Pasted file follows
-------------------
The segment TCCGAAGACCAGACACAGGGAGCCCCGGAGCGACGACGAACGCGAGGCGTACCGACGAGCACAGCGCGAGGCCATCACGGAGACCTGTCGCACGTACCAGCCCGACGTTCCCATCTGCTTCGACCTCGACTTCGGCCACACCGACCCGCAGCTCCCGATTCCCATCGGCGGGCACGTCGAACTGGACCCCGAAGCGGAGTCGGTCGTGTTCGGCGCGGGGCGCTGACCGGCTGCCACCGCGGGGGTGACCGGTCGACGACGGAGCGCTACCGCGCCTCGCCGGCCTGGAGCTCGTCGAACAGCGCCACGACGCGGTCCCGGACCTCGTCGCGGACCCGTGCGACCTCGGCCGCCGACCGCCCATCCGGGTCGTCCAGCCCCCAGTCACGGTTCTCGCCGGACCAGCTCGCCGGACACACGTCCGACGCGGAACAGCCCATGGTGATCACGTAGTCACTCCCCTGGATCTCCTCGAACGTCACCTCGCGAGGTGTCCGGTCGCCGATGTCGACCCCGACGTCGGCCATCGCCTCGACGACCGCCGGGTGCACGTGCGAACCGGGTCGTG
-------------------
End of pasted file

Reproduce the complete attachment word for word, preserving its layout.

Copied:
The segment TCCGAAGACCAGACACAGGGAGCCCCGGAGCGACGACGAACGCGAGGCGTACCGACGAGCACAGCGCGAGGCCATCACGGAGACCTGTCGCACGTACCAGCCCGACGTTCCCATCTGCTTCGACCTCGACTTCGGCCACACCGACCCGCAGCTCCCGATTCCCATCGGCGGGCACGTCGAACTGGACCCCGAAGCGGAGTCGGTCGTGTTCGGCGCGGGGCGCTGACCGGCTGCCACCGCGGGGGTGACCGGTCGACGACGGAGCGCTACCGCGCCTCGCCGGCCTGGAGCTCGTCGAACAGCGCCACGACGCGGTCCCGGACCTCGTCGCGGACCCGTGCGACCTCGGCCGCCGACCGCCCATCCGGGTCGTCCAGCCCCCAGTCACGGTTCTCGCCGGACCAGCTCGCCGGACACACGTCCGACGCGGAACAGCCCATGGTGATCACGTAGTCACTCCCCTGGATCTCCTCGAACGTCACCTCGCGAGGTGTCCGGTCGCCGATGTCGACCCCGACGTCGGCCATCGCCTCGACGACCGCCGGGTGCACGTGCGAACCGGGTCGTG